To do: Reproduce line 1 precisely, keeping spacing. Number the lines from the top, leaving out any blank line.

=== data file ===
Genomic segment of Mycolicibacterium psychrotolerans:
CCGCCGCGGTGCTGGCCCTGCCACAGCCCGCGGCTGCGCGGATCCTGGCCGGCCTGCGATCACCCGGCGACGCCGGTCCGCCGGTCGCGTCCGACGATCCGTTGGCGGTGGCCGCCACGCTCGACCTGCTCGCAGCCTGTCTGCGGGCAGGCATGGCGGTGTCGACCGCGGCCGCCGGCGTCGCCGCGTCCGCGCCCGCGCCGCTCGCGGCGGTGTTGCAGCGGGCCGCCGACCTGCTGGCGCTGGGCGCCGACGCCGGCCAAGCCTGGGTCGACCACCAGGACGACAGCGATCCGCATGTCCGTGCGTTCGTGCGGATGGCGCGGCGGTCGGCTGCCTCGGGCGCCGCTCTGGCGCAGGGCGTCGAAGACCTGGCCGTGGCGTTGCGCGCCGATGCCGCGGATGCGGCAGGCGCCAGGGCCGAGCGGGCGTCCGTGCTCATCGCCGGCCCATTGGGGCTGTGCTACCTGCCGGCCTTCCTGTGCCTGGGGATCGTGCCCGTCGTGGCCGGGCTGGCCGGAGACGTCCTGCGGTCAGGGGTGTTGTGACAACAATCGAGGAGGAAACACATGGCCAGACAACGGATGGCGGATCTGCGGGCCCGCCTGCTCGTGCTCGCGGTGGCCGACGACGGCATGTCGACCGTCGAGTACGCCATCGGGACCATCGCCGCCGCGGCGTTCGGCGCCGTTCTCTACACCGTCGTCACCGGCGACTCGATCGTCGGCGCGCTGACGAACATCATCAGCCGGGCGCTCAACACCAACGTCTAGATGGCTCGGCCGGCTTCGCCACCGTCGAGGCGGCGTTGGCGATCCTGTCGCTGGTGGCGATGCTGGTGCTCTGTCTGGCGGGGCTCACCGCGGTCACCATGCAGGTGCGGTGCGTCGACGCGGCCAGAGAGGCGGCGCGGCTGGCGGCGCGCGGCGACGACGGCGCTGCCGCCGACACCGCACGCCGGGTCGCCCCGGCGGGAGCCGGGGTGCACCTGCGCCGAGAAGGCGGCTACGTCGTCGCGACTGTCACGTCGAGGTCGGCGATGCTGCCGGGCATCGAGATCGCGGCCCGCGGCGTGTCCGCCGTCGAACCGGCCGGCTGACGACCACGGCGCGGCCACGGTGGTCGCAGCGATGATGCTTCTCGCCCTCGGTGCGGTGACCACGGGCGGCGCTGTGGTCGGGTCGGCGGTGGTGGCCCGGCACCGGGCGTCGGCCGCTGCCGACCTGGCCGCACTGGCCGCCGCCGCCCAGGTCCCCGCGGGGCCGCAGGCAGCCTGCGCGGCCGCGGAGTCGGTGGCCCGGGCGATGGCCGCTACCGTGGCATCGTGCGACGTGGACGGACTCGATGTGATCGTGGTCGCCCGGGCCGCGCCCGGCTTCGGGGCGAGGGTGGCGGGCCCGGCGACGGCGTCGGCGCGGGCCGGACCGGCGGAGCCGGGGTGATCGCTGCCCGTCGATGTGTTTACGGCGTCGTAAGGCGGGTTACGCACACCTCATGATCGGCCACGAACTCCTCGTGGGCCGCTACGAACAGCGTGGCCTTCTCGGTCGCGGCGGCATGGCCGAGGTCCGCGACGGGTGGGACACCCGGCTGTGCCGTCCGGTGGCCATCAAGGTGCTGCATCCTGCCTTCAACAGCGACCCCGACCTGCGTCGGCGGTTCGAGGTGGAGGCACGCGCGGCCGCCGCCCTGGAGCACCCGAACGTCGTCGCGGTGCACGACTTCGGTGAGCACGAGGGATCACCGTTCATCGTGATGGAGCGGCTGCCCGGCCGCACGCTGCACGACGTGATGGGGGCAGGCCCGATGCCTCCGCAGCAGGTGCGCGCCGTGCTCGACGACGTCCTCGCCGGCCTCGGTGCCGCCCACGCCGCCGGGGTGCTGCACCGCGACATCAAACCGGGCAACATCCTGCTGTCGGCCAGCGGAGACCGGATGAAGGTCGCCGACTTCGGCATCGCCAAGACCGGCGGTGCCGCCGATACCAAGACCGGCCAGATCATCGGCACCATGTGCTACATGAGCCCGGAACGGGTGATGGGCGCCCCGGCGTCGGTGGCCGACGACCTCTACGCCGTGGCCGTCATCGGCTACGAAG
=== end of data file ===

Genomic segment of Mycolicibacterium psychrotolerans: